Three days later, on June 19, 2014 President Obama announced his intention to send "a small number of additional American military advisors -- up to 300" to Iraq "to assess how we can best train, advise, and support Iraqi security forces going forward."
On June 30 2014, the Pentagon announced that "at the direction of the president, the U.S. military augmented its security assistance by up to approximately 200 personnel to reinforce security at the U.S. embassy, its support facilities, and Baghdad International Airport."
On Aug. 7, 2014, Obama himself announced that he had authorized two operations in Iraq, including "targeted airstrikes to protect our American personnel, and a humanitarian effort to help save thousands of Iraqi civilians." (No troop numbers given.)
On Sept. 2, 2014 the White House press office announced that President Obama had authorized a State Department request for approximately 350 additional U.S. military personnel to protect U.S. diplomatic facilities and personnel in Baghdad, Iraq.
On Nov. 7, 2014, spokesman Josh Earnest announced that Obama "today authorized the deployment of up to 1,500 additional U.S. military personnel in a non-combat role to train, advise, and assist Iraqi Security Forces, including Kurdish forces."
On June 10, 2015, White House officials said Obama would "add an additional 450 troops," bringing the total "up to 3,550 authorized across Iraq" in an "advisory, training, and support role."
On Dec. 1, 2015, Defense Secretary Carter told the House Armed Services Committee that President Obama had ordered Special Operations Forces to Syria "to support the fight against ISIL." He told the committee that "elsewhere in Iraq, we have about 3,500 troops at six locations in Iraq in support of Iraqi security forces, the ISF."
That same day, Gen. Dunford told the same committee that there were 3,500 troops in Iraq "because that's the numbers of troops that the president has approved to date."
On March 21, 2015, Col. Steve Warren, the spokesman for the U.S. military mission in Iraq, told reporters that the Pentagon had moved a detachment of "less than 200" Marines to Makhmur, where Iraqi troops are staging for the upcoming battle to retake Mosul. Warren also told reporters that the number of U.S. troops in Iraq remains under the "force cap" of 3,870 struck in an agreement with the Iraqi government, although that number does not reflect hundreds of troops rotating in and out.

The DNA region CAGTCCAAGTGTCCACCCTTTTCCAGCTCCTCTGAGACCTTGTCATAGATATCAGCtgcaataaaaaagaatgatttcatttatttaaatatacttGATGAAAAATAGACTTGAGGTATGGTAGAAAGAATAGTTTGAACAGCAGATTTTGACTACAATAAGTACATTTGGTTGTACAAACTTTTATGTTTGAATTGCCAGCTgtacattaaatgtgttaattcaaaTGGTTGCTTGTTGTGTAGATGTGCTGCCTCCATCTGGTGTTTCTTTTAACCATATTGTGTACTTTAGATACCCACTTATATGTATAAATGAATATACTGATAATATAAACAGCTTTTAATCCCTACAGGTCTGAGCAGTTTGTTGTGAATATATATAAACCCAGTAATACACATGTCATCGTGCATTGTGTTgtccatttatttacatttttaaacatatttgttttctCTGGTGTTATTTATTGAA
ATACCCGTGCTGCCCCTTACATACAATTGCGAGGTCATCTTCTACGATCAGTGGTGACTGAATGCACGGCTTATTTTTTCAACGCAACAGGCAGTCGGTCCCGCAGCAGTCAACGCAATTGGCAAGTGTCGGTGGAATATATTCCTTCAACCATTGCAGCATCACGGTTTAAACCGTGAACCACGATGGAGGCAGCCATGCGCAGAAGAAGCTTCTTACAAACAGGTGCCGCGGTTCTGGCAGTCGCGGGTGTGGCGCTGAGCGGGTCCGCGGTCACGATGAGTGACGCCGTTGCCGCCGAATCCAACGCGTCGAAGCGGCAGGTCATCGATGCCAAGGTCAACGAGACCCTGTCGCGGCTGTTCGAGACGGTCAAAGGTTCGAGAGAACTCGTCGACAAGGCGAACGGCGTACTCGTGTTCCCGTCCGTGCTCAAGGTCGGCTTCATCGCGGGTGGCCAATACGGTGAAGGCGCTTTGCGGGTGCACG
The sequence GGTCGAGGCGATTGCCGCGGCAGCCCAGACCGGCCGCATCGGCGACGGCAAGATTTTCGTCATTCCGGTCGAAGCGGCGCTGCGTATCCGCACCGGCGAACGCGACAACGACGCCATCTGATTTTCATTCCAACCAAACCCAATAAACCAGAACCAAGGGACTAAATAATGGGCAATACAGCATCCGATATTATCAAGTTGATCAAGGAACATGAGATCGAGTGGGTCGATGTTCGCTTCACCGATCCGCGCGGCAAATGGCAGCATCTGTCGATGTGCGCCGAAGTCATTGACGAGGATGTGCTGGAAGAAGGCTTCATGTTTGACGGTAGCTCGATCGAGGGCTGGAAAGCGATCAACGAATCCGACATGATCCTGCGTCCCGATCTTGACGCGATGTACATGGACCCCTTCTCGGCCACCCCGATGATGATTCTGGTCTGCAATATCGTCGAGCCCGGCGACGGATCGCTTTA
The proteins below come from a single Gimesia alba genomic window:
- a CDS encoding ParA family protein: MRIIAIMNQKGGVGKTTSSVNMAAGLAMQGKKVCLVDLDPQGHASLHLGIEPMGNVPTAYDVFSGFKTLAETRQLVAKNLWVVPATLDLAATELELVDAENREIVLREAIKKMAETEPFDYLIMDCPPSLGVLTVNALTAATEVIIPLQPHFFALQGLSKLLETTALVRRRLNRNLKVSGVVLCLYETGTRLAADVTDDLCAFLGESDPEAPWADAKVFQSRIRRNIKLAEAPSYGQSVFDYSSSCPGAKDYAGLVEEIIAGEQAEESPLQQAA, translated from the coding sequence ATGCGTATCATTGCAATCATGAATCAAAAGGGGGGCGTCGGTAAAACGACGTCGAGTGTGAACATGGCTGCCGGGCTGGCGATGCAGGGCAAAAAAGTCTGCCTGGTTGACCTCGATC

And finally, on March 25, 2015, a reporter asked Gen. Dunford: "We've just heard this week that there are actually 5,000 U.S. troops on the ground in Iraq. Why is the Pentagon and senior military leadership reluctant to say that it's more than 3,800?
"We're not reluctant," Dunford responded. "What we track is the number that are in our force management level. That's 3,800. But this is nothing that's inconsistent with what's been going on for the last 15 years in terms of people that are in and out on temporary duty, less than a certain period of time, people that are in direct support of the embassy. Those have -- those have not been counted.
"In other words, there's a consistency in the way we've been counting people that's been going on for the last 15 years.
"And at any given time, we have 3,800 directly in support of the mission. When units rotate, for example, we don't double-count those numbers, so if there's a unit of 200 that's being replaced by a unit of 200 and they both happen to be on the ground at the same time, we don't count that as 400, we haven't in the past 15 years, because that hasn't -- that hasn't counted against our force management level.
"So the accounting of our people has been consistent. We're not denying that there's more people than 3,800; I think you got the numbers from us. But in terms of what we count in the mission, and that's in accordance with the direction that we've been given, the 3,800 is what's against the mission."